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Olympics

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Athletics

Basketball

Fencing

Field Hockey

Football

Handball

Swimming

Volleyball

Water polo

Curling

Ice Hockey

Chess

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Unofficial Championships (before 1886)

Pre-FIDE World Championships (1886–1946)

FIDE World Championships (2006–present)

Association Football

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National team competitions Club competitions
Men

AFC Asian Cup

Africa Cup of Nations

CONCACAF Gold Cup

CONCACAF Nations League

CONMEBOL Copa América

Men

FIFA Club World Cup

UEFA Champions League

UEFA Europa League

CONCACAF Champions League

CONMEBOL Copa Libertadores

Athletics

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World Athletics Championships

Cricket

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Cricket World Cup

  • 1999–2007   Australia (ICC ODI World Cup every 4 years)

ICC Women's T20 World Cup

Darts

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BDO World Darts Championship

PDC World Darts Championship

  Gary Anderson could have made a three-peat in 2015–2017 but lost 7-3 to   Michael van Gerwen in the final of the 2017 World darts championship.

Esports

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Counter Strike

Counter Strike: Global Offensive

Competitive eating

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  • 1988-1990   Jay Green (1990 tied with   Mike DeVito)
  • 1993-1994   Mike DeVito (1993 Independence Day, 1993 One-on-one Challenge with Japan, 1994 Independence Day)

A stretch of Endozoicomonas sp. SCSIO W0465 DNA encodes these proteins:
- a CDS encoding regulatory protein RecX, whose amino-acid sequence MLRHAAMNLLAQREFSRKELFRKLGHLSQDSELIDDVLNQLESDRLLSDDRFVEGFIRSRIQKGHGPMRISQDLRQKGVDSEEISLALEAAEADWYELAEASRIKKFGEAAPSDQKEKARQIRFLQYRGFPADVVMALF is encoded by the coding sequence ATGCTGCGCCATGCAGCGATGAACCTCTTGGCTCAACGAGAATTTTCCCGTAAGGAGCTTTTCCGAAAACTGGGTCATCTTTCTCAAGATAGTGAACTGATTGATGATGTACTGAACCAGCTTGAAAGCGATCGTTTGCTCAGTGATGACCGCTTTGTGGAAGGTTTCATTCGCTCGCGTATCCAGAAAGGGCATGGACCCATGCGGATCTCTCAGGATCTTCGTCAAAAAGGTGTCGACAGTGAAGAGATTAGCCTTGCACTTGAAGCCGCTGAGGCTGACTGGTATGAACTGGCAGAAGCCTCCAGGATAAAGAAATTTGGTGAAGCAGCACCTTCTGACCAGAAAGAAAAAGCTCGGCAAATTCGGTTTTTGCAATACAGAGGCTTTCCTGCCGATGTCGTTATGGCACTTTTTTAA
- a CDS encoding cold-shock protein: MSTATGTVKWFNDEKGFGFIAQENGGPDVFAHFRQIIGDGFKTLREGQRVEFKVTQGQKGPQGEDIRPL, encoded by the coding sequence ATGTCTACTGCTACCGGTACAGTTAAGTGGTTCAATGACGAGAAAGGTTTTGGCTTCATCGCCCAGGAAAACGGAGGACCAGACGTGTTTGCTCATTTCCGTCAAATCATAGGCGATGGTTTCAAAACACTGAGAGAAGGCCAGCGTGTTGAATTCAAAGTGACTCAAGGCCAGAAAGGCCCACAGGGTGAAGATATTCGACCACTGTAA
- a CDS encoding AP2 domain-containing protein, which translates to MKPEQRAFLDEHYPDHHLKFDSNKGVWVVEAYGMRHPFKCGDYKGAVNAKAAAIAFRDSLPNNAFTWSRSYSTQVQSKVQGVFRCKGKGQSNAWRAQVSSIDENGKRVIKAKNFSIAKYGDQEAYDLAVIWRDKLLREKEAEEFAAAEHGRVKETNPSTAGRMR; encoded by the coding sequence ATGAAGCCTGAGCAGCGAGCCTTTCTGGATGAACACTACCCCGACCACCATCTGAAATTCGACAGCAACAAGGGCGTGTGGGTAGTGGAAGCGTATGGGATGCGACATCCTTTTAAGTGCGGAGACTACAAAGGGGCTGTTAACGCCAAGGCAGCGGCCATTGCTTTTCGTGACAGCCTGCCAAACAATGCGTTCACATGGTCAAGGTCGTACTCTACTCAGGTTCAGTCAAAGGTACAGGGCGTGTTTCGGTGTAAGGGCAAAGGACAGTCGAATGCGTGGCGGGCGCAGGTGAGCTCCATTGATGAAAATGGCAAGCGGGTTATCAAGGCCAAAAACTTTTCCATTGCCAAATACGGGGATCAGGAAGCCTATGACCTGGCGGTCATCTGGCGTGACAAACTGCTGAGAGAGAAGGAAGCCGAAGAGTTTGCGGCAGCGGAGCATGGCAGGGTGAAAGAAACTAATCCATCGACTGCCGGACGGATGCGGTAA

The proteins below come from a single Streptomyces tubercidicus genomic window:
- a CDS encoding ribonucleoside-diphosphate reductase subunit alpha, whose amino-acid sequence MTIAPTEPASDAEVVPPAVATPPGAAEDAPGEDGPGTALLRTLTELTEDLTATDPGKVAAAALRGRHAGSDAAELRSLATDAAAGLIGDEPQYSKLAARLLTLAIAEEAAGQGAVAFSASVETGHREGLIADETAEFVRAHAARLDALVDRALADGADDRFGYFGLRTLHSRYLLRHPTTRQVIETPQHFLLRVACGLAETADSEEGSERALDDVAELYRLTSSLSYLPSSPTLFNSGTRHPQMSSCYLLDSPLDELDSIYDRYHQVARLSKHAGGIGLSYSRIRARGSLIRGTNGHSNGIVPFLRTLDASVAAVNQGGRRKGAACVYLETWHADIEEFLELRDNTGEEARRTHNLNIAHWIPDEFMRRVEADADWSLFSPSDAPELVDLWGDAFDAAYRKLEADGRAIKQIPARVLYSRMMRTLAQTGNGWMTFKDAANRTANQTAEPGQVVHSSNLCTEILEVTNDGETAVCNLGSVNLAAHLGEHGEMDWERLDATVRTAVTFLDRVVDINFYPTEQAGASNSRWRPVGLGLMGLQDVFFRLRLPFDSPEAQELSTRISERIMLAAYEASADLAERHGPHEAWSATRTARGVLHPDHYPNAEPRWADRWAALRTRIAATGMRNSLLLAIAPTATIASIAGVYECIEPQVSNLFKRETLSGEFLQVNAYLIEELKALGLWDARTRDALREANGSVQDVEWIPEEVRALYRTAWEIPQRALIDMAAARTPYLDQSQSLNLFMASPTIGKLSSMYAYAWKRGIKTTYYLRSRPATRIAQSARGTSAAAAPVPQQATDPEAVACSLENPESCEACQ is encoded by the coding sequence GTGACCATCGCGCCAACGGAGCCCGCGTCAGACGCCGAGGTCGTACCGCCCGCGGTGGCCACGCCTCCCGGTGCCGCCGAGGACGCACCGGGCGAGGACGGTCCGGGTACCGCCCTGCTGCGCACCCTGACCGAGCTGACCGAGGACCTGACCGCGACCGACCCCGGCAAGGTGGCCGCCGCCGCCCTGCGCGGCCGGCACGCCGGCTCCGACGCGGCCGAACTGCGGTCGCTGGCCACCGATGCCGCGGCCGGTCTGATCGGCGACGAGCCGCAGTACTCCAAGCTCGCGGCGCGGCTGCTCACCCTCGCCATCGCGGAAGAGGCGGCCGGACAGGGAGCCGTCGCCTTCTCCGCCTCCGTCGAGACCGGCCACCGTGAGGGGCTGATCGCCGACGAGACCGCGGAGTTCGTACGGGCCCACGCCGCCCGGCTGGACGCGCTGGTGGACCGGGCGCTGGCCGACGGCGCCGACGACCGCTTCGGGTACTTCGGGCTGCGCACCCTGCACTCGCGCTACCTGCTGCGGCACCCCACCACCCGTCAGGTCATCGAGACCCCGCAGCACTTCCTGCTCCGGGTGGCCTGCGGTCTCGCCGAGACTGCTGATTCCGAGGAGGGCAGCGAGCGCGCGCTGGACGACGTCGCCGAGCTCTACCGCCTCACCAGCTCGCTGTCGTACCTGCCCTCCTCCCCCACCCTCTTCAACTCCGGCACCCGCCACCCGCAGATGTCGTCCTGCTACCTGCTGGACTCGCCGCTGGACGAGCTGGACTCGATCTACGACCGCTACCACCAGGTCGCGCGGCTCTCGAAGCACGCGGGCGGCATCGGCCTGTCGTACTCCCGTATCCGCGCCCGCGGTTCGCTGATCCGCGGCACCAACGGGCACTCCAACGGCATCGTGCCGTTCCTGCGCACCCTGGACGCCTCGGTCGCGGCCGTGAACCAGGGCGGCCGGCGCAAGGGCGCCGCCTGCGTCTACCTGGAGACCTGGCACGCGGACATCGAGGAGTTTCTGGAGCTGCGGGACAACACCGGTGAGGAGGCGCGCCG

• 1996-1998   Hirofumi Nakajima (1996 One-on-one Challenge with Japan, 1997 and 1998 Independence Day)
  • 2001-2006   Takeru Kobayashi (6-peat)
  • 2007-2014   Joey Chestnut (8-peat)
  • 2016-2023   Joey Chestnut (8-peat)
Women
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Golf

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Handball

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National team competitions Club competitions
Men

IHF World Men's Handball Championship

IHF World Men's Outdoor Handball Championship

European Men's Handball Championship

Women
IHF World Women's Handball Championship

European Women's Handball Championship

Men

IHF Super Globe

EHF Champions League

EHF European Cup

EHF Cup Winner's Cup

EHF Men's Champions Trophy

Women
Women's EHF Champions League

International rules football

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International Rules Series

International rules football games are held sporadically, hence the eight-year gap between 1990 and 1998.

Motorsports

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Formula One World Drivers' Champion

Champ Car World Series auto racing

Motorcycling

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MotoGP

Motorboat racing

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Formula 1 Powerboat World Championship

Rugby

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Rugby Union

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Women's Rugby World Cup

Rugby League

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Rugby League World Cup

Women's Rugby League World Cup

Surfing

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IPS World Circuit World Champion

ASP World Tour World Champion

ASP World Tour World Champion

Winter X Games